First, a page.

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Re: [ontolog-forum] doing standards [was - Re: Webby objects]

To: ontolog-forum@xxxxxxxxxxxxxxxx
From: John F Sowa <sowa@xxxxxxxxxxx>
Date: Wed, 28 Nov 2012 00:20:57 -0500
Message-id: <50B59F39.6030806@xxxxxxxxxxx>
Leo, Amanda, Ed, Doug, and Pat C,    (01)

I agree with all your hopes, fears, and observations.    (02)

Unfortunately, every system that allows humans to enter data
and read the results must face the fact that nobody will read,
understand, remember, and use the definitions correctly and
consistently.  Even the people who write the definitions don't
always use their own definitions consistently.    (03)

> ... people will fight to the death to include their "words",
> mistaking these for the concepts behind them.    (04)

That's true, but understandable.  Since most people never read the
definitions, the words will have more influence.    (05)

>  I have also experienced the significant gains in usability and
> efficiency that can come from using concept IDs that are not easily
> interpreted by humans (e.g., hexadecimals at Convera). IMHO, that is
> the way to go -- it's amazing how much confusion is avoided...    (06)

> Yes, if you can get the community to maintain the discipline...    (07)

I agree with Ed's caveat.  That kind of discipline can be maintained
with a small group of highly motivated developers.  But it is extremely
hard to continue it as the group expands and they have to train new
hires and customers.    (08)

> They pronounce the codes, which mean nothing to the accountant
> or the man on the dock.    (09)

Yes.  How many people who have a 401K plan have read, understood,
and remembered the definition?  Anybody who learns those codes just
uses them in the same way that they use any other words or phrases.    (010)

> You can find lots of terms in OpenCyc whose names could be interpreted
> in multiple ways, yet whose #$comments do little more than restate the name.    (011)

That is also true of 99% of the published OWL ontologies.  In fact, most
of the OWL ontologies are grossly underspecified.  The only so-called
"definitions" are English comments that the computer ignores.    (012)

> Many ontologies (e.g., the OBO ontologies) get around this by using
> numeric strings as IDs of the ontology terms, forcing people to look
> at various comments and alternate names to understand what is
> intended.    (013)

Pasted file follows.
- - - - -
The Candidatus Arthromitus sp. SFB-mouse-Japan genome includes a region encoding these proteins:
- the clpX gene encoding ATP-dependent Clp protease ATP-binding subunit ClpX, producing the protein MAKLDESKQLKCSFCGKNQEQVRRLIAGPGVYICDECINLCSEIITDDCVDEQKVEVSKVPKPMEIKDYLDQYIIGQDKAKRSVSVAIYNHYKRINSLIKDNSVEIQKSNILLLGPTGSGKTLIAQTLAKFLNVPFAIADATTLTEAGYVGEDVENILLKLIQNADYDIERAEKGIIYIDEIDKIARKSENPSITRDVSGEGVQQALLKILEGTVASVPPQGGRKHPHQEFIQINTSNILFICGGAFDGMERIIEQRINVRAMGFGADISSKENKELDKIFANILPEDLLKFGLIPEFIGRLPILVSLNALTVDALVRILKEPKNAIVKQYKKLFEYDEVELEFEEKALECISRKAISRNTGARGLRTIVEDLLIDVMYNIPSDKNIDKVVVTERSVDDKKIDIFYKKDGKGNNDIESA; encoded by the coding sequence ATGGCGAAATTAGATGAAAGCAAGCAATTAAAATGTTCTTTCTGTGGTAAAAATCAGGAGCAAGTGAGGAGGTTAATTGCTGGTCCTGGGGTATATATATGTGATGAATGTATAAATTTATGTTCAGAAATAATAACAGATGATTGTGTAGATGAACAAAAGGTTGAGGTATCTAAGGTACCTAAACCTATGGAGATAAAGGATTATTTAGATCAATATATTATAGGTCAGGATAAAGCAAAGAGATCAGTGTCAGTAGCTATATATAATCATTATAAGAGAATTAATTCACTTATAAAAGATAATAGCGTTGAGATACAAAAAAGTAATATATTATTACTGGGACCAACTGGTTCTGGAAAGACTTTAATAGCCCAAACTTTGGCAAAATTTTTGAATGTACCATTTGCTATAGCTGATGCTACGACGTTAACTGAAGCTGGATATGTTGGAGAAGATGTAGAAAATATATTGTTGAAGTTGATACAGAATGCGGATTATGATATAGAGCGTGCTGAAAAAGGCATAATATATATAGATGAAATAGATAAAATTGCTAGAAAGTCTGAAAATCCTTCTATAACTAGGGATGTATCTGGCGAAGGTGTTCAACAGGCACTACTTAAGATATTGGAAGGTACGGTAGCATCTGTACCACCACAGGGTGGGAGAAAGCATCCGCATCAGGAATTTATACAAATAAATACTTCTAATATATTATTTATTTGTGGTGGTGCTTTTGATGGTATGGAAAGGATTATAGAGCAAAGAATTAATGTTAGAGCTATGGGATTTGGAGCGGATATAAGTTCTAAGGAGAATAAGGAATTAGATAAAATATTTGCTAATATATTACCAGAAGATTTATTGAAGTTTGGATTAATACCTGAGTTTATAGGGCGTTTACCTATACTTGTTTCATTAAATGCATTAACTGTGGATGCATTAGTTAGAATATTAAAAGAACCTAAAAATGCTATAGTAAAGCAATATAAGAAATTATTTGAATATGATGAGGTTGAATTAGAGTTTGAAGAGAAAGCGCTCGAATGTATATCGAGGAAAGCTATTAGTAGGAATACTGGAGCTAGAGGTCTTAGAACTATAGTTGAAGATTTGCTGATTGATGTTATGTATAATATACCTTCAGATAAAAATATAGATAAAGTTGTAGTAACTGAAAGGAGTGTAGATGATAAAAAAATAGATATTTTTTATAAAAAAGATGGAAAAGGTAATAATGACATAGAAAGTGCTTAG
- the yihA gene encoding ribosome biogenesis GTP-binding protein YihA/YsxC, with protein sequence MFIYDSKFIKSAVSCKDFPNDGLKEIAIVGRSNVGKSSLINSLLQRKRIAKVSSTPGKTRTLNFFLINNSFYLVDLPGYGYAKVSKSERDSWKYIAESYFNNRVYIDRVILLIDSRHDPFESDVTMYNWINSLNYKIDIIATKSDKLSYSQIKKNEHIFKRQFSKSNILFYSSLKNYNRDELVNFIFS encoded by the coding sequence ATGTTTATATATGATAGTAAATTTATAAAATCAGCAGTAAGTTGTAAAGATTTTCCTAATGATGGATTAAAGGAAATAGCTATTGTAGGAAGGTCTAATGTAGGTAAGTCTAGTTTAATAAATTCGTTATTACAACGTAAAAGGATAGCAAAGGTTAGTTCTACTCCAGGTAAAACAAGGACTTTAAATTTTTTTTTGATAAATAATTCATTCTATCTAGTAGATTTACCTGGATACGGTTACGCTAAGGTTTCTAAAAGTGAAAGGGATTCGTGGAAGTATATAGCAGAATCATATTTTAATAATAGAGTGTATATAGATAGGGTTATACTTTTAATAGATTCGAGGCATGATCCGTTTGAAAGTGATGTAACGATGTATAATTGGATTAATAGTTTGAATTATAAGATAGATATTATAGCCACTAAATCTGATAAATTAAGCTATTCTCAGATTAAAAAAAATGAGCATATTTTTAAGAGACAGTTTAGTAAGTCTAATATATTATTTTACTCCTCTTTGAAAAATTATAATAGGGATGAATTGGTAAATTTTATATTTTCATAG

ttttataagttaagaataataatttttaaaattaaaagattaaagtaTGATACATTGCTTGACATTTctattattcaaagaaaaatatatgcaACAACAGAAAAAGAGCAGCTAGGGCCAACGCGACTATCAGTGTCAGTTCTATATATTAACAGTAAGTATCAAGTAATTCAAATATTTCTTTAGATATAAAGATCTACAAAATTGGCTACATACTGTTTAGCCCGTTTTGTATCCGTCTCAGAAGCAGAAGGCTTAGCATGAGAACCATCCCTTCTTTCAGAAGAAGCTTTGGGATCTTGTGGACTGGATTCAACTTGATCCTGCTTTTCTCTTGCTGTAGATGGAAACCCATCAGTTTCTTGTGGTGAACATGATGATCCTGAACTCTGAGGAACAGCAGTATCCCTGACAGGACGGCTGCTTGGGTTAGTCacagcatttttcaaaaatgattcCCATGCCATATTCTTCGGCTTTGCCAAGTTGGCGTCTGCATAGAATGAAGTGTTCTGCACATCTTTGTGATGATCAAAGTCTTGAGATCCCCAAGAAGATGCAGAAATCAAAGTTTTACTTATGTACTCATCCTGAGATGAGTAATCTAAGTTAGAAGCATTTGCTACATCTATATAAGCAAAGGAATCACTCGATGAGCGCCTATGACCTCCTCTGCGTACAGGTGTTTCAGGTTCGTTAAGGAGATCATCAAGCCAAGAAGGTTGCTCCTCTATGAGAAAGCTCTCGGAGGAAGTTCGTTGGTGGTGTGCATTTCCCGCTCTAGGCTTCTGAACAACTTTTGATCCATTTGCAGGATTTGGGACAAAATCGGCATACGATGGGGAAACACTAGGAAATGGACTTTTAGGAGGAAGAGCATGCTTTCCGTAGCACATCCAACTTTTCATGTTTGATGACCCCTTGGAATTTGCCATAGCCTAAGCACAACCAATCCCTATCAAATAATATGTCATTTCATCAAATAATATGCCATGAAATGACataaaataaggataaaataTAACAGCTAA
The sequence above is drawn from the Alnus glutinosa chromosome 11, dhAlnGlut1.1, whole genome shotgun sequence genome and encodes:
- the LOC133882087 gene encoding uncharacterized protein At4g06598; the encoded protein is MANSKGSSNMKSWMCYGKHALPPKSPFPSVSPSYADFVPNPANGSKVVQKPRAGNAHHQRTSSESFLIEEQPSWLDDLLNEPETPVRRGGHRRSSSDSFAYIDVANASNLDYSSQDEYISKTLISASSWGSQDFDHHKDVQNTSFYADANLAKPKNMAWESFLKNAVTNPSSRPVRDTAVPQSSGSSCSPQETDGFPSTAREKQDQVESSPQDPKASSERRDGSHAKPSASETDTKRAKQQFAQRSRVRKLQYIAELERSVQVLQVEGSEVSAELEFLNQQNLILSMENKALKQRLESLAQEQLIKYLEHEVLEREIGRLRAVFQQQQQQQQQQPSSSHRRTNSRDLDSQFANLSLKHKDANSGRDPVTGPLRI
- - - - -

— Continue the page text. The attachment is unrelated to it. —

That practice began long before OBO.  SNOMED used 4-digit ids with
each digit as a key to some branch of their ontology.  As they grew,
they added more digits.  But encoding meaning in the digits of an
identifier is a bad practice that computer scientists have been
warning against for years.    (014)

In practice, most of the readable terms in OBO are univocal: drugs,
biological species, diseases, medical instruments and procedures.
The string 22298006 is no more precise than 'myocardial infarction'.    (015)

But note Ed's observation.  Unreadable codes don't force anybody to
read the definitions.  People still start with the glosses, and
rarely study the formal definitions.    (016)

> I have also experienced the significant gains in usability and
> efficiency that can come from using concept IDs that are not easily
> interpreted by humans (e.g., hexadecimals at Convera).    (017)

Specialists in every branch of science, engineering, medicine, and
the arts have developed precisely defined terminologies that are
unknown to the unwashed.  It's possible (but not easy) to select
univocal phrases.    (018)

> So, instead of, e.g. a term “Process” (never defined the same way in
> any two upper ontologies I have seen), we might have “ContinuousProcess”
> for phenomena describable by differential equations, or “DiscontinuousProcess”
> for an Event represented as a series of steps (which may be considered
> instantaneous, or take some finite time, which distinction may lead to more
> refinement or expansion of the labels). When more than one ontology is
> being considered, the formal way of doing this is just to use namespace
> prefixes so everyone can use the same label, but specify the namespace
> when creating the logical specification.    (019)

I agree.  Martin Hepp put a lot of effort into choosing meaningful and
readable names for his GoodRelations ontology.  That is one reason why
it became popular.  And that's also why Google, Microsoft, Yahoo,
and Yandex adopted it for Schema.org.    (020)

Note that Schema.org uses readable English terms (mostly multi-word)
for their ontology.  And note that the primary Google spokesperson
for Schema.org is Guha -- who had been the associate director of Cyc,
the chief designer of RDF, and the co-author (with Pat Hayes) of
the logic base (LBase) for RDF, which uses a version of the same
semantics as Common Logic.  So he's familiar with the issues.    (021)

In Summary, I agree that there is a problem with people reading just
the names instead of looking at the definitions.  But making the names
unreadable is not a solution.  I don't agree with Guha about everything,
but I think that he (and the other Schemers) made some good choices
for Schema.org.    (022)

John    (023)

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